When it comes to traffic safety, you commonly hear the three "E's": education, enforcement, and engineering. The officers with the Paducah Police Department spend a great deal of time enforcing traffic laws as they patrol the streets.
Even though Paducah's population is approximately 25,000, the city is a hub of activity for the surrounding region. The Paducah Chamber of Commerce estimates Paducah's daytime population can exceed 100,000 people. This creates an increase in traffic and in collisions.
In the following video, Paducah Police Captain Joseph Hayes discusses what drivers should do when an emergency vehicle is approaching.
For a quick summary of facts and myths regarding traffic citations and collisions, read this Ask Paducah article from February 2017.
In 2017, the department issued 4079 traffic citations ranging from speeding and red light violations to having no insurance and texting while driving. In 2016, the department issued 4983 traffic citations. An additional 4155 courtesy notices were issued as compared to the 3608 issued in 2016. The Paducah Police Department does not collect the revenue generated by traffic citations. There were 423 parking tickets written in 2017 as compared to 703 in 2016 and 941 in 2015.
Officers investigated 1737 vehicle collisions in 2017 as compared to the 1894 collisions in 2016 and the 1904 collisions in 2015. For 2017, 334 of the collisions resulted in injuries. In 2016, 375 of the collisions resulted in injuries to 589 people. Sadly, the number of people killed in motor vehicle collisions jumped from three in 2016 to six in 2017.
The Paducah Police Department contributes to state-wide campaigns such as "Click It or Ticket". According to the National Highway Traffic Safety Institute, an estimated 85 percent of people used their seat belt in 2010. Seat belt use has decreased the number of traffic related fatalities. There were three fatalities related to traffic collisions in 2016 with eight fatalities in 2015..
In October 2012, the Paducah Police Department launched a three-person traffic unit to make our roadways more safe. In 2014, the unit was suspended due to manpower issues. When active, the Traffic Enforcement Unit spends its day focusing on enforcement, awareness, and education in Paducah's high-traffic and high-collision areas. In 2013, the Unit concentrated its efforts on areas of Hinkleville Road near Kentucky Oaks Mall; Lone Oak Road; Jackson Street; and North 3rd Street. The Unit's efforts in 2013 reduced collisions involving injuries by 19 percent and the number of people injured by ten percent.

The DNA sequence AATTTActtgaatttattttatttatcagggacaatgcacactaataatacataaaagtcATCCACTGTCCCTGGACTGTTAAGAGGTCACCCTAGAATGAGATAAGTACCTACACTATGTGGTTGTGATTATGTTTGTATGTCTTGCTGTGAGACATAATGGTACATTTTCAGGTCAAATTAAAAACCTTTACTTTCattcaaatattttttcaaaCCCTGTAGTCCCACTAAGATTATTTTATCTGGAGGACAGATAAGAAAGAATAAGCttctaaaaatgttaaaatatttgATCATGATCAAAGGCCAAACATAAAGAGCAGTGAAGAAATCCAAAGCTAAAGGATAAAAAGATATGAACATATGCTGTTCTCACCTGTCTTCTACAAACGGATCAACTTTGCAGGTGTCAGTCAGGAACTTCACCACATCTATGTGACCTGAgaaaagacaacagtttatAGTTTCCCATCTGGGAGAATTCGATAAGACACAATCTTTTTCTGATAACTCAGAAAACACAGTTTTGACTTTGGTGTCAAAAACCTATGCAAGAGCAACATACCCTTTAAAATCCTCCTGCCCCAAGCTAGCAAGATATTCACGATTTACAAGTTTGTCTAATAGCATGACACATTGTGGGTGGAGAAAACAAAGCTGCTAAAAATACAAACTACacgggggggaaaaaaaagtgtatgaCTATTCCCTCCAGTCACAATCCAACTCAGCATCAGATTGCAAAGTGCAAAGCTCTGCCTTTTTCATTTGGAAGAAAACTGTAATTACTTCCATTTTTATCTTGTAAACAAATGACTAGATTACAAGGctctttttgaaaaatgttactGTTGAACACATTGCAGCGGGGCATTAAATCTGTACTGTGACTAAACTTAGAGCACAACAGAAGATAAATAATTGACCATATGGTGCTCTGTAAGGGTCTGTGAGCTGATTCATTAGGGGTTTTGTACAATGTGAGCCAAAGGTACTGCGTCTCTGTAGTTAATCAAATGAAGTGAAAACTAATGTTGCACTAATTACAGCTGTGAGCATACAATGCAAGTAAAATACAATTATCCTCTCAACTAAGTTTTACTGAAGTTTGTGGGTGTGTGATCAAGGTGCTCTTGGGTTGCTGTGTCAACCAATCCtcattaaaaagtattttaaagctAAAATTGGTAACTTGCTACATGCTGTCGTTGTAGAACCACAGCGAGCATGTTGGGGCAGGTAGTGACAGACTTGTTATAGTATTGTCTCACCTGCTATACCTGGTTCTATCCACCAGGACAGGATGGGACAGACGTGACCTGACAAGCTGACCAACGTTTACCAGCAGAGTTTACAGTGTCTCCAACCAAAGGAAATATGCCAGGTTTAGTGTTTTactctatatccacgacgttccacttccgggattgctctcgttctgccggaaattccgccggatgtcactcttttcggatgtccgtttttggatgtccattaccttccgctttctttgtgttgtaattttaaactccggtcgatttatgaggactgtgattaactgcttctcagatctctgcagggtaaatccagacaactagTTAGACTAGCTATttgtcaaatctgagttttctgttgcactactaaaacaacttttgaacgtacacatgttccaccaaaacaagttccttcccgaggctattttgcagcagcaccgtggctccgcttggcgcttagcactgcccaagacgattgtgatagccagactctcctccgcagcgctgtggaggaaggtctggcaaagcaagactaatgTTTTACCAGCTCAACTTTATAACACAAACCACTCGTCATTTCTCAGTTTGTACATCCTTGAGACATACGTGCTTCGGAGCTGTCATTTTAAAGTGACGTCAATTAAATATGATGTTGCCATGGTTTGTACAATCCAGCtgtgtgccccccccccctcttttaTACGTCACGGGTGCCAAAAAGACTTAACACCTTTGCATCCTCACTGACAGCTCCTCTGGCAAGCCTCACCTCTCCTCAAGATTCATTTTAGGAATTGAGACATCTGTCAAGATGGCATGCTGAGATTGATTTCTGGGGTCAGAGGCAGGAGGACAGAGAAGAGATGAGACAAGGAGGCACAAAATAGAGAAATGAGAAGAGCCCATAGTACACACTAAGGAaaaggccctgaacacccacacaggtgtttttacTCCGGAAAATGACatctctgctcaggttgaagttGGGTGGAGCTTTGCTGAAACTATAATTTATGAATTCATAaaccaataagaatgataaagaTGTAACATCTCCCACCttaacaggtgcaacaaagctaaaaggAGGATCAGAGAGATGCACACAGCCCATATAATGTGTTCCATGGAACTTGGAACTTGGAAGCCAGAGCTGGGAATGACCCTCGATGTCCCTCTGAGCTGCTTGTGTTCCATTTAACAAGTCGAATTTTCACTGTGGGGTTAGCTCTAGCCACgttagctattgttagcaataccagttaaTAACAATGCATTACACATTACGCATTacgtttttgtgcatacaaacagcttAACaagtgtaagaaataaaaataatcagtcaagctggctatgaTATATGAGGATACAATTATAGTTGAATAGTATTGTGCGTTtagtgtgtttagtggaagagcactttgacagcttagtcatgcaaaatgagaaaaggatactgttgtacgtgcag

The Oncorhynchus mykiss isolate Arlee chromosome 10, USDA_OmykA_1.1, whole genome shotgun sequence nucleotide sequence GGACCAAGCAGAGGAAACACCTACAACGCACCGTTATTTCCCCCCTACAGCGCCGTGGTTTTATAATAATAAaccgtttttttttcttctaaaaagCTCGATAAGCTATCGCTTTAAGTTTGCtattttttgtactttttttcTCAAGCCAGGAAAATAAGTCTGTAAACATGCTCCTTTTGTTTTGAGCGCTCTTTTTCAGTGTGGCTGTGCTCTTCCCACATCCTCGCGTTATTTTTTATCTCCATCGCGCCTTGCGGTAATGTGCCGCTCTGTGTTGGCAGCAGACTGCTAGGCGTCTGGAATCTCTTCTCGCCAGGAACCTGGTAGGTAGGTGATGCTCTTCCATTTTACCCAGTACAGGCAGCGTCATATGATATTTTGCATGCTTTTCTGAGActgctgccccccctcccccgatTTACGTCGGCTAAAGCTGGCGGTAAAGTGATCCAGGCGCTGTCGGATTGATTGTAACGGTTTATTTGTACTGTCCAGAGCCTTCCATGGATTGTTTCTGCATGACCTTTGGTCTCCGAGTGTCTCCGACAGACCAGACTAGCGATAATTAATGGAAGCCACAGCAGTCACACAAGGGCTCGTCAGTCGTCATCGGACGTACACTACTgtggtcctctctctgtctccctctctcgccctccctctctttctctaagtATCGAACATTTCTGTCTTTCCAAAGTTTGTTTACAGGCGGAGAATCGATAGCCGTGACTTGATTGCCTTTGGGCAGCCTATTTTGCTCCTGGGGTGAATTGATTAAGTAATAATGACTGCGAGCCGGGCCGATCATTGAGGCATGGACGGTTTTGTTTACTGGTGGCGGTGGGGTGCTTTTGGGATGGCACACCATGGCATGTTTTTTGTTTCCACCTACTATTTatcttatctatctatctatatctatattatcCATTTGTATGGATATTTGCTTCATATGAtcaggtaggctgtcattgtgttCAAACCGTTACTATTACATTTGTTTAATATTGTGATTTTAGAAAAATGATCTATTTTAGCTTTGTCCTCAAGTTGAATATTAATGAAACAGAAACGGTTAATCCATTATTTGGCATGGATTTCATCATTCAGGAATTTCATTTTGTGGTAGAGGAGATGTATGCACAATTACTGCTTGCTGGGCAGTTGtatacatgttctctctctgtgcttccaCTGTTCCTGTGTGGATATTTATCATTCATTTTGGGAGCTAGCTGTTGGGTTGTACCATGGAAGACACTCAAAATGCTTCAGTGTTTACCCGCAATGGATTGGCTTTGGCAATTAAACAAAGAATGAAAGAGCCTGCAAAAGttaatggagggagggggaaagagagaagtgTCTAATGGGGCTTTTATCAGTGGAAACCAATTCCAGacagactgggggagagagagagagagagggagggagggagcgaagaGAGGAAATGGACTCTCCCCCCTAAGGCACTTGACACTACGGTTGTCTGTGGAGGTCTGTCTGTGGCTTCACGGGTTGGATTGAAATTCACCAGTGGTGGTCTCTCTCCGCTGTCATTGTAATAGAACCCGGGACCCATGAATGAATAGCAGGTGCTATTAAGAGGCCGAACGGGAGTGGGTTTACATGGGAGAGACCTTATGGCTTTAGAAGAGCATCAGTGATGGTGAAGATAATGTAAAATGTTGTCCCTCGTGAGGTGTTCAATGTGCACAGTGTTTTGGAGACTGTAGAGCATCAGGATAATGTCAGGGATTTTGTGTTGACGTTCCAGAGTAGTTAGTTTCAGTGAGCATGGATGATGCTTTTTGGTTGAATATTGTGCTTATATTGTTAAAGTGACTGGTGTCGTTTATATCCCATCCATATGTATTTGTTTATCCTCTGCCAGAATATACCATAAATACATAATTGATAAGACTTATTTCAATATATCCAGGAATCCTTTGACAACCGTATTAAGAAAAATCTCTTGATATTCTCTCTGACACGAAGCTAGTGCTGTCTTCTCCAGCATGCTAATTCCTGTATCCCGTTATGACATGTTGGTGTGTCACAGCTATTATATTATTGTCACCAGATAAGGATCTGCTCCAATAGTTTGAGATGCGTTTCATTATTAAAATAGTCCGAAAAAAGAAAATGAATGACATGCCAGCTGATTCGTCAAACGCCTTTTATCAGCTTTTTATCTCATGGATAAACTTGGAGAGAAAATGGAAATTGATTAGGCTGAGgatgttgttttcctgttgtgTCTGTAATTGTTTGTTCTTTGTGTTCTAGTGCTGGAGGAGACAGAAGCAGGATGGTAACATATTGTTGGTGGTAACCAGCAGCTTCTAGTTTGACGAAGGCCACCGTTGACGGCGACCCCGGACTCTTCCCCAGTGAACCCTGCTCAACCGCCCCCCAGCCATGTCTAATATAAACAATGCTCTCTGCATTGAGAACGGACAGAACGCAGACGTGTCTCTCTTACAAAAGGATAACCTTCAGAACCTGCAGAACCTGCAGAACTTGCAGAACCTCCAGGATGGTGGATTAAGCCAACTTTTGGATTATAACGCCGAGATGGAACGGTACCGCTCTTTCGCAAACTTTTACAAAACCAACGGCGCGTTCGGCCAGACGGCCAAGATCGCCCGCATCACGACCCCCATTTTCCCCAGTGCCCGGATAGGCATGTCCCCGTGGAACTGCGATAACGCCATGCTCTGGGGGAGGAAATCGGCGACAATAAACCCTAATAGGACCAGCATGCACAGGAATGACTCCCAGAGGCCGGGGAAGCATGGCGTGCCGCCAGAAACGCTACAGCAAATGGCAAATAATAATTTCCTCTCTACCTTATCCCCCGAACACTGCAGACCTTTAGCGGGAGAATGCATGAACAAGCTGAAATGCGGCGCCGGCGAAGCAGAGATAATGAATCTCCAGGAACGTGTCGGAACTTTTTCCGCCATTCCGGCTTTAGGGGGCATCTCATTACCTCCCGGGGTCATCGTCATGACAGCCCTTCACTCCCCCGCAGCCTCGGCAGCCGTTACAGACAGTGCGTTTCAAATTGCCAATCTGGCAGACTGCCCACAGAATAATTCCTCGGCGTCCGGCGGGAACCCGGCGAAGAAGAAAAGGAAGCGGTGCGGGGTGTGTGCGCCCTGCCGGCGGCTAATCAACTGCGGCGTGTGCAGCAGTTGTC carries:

One of those Traffic Enforcement Unit's focus areas is the stretch of Hinkleville Road between Interstate 24 and Olivet Church Road. A study published by the Kentucky Transportation Cabinet in September 2012 indicates that the number of crashes on that stretch of roadway is higher than average when compared to similar roads. The Cabinet also reports that nearly 25,000 motorists travel that section of roadway daily.
The following Paducah View episode (April 2013, 4:52 minutes) provides more information about the Traffic Enforcement Unit.
The reduction in collisions allows officers to conduct more proactive policing. An average traffic collision can occupy from 42 minutes to more than 2.5 hours of an officer's time depending upon the damage and severity of the collision.
Using funds from a MetLife Foundation grant, the Paducah Police Department purchased a roadside speed trailer to help educate drivers. This speed trailer also gathers data. It has the ability to capture the speed of every vehicle that passes along with a time and date stamp. The information is used to determine if there is a need for enforcement action as well as the best time to deploy resources to the area.
The Department also has made several presentations regarding the dangers of distracted driving and are trying to educate the public through the distribution of educational flyers. If you would like a presentation to your school or civic group or you would like to contribute financially to our education efforts, please contact Assistant Chief David White.
To learn more about the dangers of distracted driving, please watch the following three-minute video.
The Paducah Police Department's Traffic Crash Reconstruction (TCR) Unit is led by Assistant Chief David White, senior reconstructionist. The TCR responds to all fatal traffic collisions as well as serious crashes that may result in a fatality. The TCR's responsibility is to determine if criminal charges are applicable. If so, the Unit investigates and helps in the prosecution of those cases which may involve felony or misdemeanor offenses. The TCR also helps document and preserve evidence that may later be used in civil proceedings. Also, the TCR investigations into causational factors help aid in the continuous research efforts underway by academics, government experts, and automotive engineers who are trying to make our automobiles and roadways safer.
The Paducah Police Department is grateful for the grant funding that it receives from the State of Kentucky to conduct targeted traffic and DUI enforcement. With the grant funding, officers are able to conduct check points and receive training to better detect impaired driving. In 2016, the department made 214 arrests for Driving Under the Influence.